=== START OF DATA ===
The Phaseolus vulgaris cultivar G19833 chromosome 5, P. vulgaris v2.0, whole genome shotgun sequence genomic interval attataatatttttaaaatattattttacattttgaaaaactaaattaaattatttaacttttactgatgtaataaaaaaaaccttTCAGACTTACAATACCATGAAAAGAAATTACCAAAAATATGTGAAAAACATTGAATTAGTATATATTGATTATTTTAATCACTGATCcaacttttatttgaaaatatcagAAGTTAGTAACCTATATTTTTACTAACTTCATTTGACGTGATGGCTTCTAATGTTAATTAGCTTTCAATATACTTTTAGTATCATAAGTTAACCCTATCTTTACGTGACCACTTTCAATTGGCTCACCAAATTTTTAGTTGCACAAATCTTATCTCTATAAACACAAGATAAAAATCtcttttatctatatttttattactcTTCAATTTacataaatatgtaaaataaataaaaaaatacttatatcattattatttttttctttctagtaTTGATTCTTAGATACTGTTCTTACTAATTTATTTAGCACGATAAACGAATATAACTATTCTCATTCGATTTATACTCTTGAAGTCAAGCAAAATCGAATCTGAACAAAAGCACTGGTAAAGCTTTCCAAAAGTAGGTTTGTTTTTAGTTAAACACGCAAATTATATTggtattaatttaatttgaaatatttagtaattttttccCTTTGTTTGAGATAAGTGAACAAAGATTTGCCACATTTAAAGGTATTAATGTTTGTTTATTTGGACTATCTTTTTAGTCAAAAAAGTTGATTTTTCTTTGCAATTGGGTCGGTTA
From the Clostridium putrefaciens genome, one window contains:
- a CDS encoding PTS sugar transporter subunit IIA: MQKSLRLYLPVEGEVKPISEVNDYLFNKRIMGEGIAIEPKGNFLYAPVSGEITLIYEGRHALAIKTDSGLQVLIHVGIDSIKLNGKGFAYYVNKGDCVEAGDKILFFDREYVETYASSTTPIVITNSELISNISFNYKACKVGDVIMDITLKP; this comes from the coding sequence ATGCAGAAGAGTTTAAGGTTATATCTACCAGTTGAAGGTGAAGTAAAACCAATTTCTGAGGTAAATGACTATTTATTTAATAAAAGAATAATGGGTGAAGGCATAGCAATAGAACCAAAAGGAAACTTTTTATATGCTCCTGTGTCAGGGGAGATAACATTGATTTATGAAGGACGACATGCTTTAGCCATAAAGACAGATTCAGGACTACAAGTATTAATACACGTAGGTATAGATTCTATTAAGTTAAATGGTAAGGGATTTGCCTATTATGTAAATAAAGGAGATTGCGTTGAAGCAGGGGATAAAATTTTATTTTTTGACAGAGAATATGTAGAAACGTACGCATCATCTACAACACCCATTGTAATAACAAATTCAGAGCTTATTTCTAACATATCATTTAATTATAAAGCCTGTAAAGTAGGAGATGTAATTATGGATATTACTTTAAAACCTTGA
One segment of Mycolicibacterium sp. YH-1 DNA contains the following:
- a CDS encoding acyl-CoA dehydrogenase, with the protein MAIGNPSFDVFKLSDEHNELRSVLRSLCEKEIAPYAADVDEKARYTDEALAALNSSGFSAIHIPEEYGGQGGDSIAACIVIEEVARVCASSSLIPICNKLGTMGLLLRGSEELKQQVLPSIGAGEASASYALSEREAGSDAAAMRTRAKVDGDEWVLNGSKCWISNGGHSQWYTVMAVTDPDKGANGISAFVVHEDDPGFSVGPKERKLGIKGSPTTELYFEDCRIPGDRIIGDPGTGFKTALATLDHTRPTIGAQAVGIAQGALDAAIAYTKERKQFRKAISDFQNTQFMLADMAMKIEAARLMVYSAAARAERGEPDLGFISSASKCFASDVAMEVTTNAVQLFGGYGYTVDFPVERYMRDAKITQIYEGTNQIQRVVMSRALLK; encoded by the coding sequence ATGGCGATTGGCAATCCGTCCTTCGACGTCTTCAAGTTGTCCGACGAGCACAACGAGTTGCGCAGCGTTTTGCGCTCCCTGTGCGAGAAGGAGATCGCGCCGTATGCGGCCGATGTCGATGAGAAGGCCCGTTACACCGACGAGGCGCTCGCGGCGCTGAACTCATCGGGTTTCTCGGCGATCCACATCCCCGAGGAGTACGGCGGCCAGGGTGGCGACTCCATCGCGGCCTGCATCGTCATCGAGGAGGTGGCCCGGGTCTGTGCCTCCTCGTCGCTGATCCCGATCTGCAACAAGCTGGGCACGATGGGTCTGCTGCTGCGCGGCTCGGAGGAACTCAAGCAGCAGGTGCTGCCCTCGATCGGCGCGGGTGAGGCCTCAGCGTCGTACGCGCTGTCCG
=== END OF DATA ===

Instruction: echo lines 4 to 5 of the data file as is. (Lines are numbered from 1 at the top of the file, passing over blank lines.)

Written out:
One segment of Mycolicibacterium sp. YH-1 DNA contains the following:
- a CDS encoding acyl-CoA dehydrogenase, with the protein MAIGNPSFDVFKLSDEHNELRSVLRSLCEKEIAPYAADVDEKARYTDEALAALNSSGFSAIHIPEEYGGQGGDSIAACIVIEEVARVCASSSLIPICNKLGTMGLLLRGSEELKQQVLPSIGAGEASASYALSEREAGSDAAAMRTRAKVDGDEWVLNGSKCWISNGGHSQWYTVMAVTDPDKGANGISAFVVHEDDPGFSVGPKERKLGIKGSPTTELYFEDCRIPGDRIIGDPGTGFKTALATLDHTRPTIGAQAVGIAQGALDAAIAYTKERKQFRKAISDFQNTQFMLADMAMKIEAARLMVYSAAARAERGEPDLGFISSASKCFASDVAMEVTTNAVQLFGGYGYTVDFPVERYMRDAKITQIYEGTNQIQRVVMSRALLK; encoded by the coding sequence ATGGCGATTGGCAATCCGTCCTTCGACGTCTTCAAGTTGTCCGACGAGCACAACGAGTTGCGCAGCGTTTTGCGCTCCCTGTGCGAGAAGGAGATCGCGCCGTATGCGGCCGATGTCGATGAGAAGGCCCGTTACACCGACGAGGCGCTCGCGGCGCTGAACTCATCGGGTTTCTCGGCGATCCACATCCCCGAGGAGTACGGCGGCCAGGGTGGCGACTCCATCGCGGCCTGCATCGTCATCGAGGAGGTGGCCCGGGTCTGTGCCTCCTCGTCGCTGATCCCGATCTGCAACAAGCTGGGCACGATGGGTCTGCTGCTGCGCGGCTCGGAGGAACTCAAGCAGCAGGTGCTGCCCTCGATCGGCGCGGGTGAGGCCTCAGCGTCGTACGCGCTGTCCG